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John Carey: the constant reader by Matthew Reisz

So, although it is a very amiable book, The Unexpected Professor contains a good deal of implicit and sometimes explicit criticism of both Oxford and literary studies. What was it like for Carey to have nonetheless spent most of his life within them?

Now emeritus professor of English, Carey no longer has a room in his old college, Merton. When he invites me to lunch there, we have to go through its vast medieval door to the hall, up and down staircases, through a beautiful 17th-century panelled room – although it is probably not, he explains, the room where Charles I’s wife, Henrietta Maria, held court during the Civil War – to find a perch for our interview.

Furthermore, he continues, he “tried to change Oxford” from within and, for example, “corresponded with a lot of teachers in non-public schools and, other things being equal, certainly tried to move towards an intake with non-public-school undergraduates. Not many other people were doing that in the early 1960s.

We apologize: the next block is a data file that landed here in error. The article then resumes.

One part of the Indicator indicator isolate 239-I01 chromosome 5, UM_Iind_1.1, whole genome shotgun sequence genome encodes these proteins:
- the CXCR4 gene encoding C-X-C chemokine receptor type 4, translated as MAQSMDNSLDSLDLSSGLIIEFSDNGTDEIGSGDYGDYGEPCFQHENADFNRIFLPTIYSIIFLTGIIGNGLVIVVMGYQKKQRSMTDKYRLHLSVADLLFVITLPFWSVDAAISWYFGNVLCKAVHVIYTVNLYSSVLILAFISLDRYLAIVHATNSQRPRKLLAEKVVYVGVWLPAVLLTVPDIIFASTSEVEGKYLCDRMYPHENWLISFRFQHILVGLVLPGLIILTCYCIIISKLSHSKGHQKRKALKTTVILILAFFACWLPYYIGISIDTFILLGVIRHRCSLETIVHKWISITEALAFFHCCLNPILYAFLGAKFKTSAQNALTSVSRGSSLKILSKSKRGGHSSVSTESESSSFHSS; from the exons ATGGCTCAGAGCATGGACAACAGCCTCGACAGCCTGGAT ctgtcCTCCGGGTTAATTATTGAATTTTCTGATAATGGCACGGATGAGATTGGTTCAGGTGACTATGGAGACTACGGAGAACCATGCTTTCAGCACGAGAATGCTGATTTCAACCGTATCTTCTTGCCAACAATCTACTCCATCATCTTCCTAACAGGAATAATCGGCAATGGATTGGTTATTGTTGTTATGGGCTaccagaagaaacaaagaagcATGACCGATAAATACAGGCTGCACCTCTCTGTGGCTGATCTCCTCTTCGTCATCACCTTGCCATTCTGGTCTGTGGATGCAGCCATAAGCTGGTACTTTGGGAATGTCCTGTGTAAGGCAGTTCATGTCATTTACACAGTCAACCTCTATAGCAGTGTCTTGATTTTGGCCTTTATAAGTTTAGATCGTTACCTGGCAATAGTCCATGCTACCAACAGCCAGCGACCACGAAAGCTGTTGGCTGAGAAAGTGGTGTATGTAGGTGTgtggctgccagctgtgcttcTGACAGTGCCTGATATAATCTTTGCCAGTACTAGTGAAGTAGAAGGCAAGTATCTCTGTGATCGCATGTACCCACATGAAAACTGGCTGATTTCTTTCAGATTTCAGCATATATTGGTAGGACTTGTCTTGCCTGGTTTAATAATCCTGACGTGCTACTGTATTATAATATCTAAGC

“I don’t like to see people coming to Oxford who are not serious about the subject. If you come for social reasons, because daddy came or because friends from school are going or because of the social cachet, I think that’s unfair to the kids from poorer backgrounds who would love to come to a place where work is serious and they get a lot of help. If you come for anything other than academic reasons, you should go elsewhere.”

 

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Despre Claudiu Degeratu
Expert in securitate nationala, internationala, NATO, UE, aparare si studii strategice

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